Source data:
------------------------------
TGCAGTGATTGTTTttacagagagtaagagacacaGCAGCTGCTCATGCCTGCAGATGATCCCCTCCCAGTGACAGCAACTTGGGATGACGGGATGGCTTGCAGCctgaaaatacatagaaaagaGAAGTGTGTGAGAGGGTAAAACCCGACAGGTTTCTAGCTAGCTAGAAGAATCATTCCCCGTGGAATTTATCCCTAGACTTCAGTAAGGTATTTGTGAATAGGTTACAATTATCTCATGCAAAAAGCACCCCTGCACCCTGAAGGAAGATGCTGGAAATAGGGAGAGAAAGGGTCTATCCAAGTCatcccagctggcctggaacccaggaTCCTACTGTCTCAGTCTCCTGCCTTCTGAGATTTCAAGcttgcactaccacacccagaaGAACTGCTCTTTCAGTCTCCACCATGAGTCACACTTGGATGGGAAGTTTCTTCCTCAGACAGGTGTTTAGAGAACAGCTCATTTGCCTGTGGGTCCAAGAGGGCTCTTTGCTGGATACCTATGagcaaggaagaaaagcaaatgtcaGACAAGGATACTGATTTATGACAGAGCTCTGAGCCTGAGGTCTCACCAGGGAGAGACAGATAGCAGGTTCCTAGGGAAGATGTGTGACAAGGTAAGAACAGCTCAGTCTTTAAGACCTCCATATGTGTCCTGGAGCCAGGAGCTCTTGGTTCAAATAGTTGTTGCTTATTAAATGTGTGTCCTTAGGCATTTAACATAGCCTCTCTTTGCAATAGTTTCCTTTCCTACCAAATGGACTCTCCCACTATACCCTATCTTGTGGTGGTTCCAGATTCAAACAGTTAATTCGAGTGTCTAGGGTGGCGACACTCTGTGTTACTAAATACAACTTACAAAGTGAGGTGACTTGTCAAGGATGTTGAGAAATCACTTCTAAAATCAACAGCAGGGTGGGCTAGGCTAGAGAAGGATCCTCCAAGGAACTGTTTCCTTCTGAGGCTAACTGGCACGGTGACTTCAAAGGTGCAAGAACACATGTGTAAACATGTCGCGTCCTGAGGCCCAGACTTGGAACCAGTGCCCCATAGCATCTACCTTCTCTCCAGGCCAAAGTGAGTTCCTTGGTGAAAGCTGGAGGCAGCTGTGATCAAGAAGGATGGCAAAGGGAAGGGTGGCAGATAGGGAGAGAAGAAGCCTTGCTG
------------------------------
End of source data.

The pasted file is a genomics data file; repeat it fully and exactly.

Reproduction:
TGCAGTGATTGTTTttacagagagtaagagacacaGCAGCTGCTCATGCCTGCAGATGATCCCCTCCCAGTGACAGCAACTTGGGATGACGGGATGGCTTGCAGCctgaaaatacatagaaaagaGAAGTGTGTGAGAGGGTAAAACCCGACAGGTTTCTAGCTAGCTAGAAGAATCATTCCCCGTGGAATTTATCCCTAGACTTCAGTAAGGTATTTGTGAATAGGTTACAATTATCTCATGCAAAAAGCACCCCTGCACCCTGAAGGAAGATGCTGGAAATAGGGAGAGAAAGGGTCTATCCAAGTCatcccagctggcctggaacccaggaTCCTACTGTCTCAGTCTCCTGCCTTCTGAGATTTCAAGcttgcactaccacacccagaaGAACTGCTCTTTCAGTCTCCACCATGAGTCACACTTGGATGGGAAGTTTCTTCCTCAGACAGGTGTTTAGAGAACAGCTCATTTGCCTGTGGGTCCAAGAGGGCTCTTTGCTGGATACCTATGagcaaggaagaaaagcaaatgtcaGACAAGGATACTGATTTATGACAGAGCTCTGAGCCTGAGGTCTCACCAGGGAGAGACAGATAGCAGGTTCCTAGGGAAGATGTGTGACAAGGTAAGAACAGCTCAGTCTTTAAGACCTCCATATGTGTCCTGGAGCCAGGAGCTCTTGGTTCAAATAGTTGTTGCTTATTAAATGTGTGTCCTTAGGCATTTAACATAGCCTCTCTTTGCAATAGTTTCCTTTCCTACCAAATGGACTCTCCCACTATACCCTATCTTGTGGTGGTTCCAGATTCAAACAGTTAATTCGAGTGTCTAGGGTGGCGACACTCTGTGTTACTAAATACAACTTACAAAGTGAGGTGACTTGTCAAGGATGTTGAGAAATCACTTCTAAAATCAACAGCAGGGTGGGCTAGGCTAGAGAAGGATCCTCCAAGGAACTGTTTCCTTCTGAGGCTAACTGGCACGGTGACTTCAAAGGTGCAAGAACACATGTGTAAACATGTCGCGTCCTGAGGCCCAGACTTGGAACCAGTGCCCCATAGCATCTACCTTCTCTCCAGGCCAAAGTGAGTTCCTTGGTGAAAGCTGGAGGCAGCTGTGATCAAGAAGGATGGCAAAGGGAAGGGTGGCAGATAGGGAGAGAAGAAGCCTTGCTG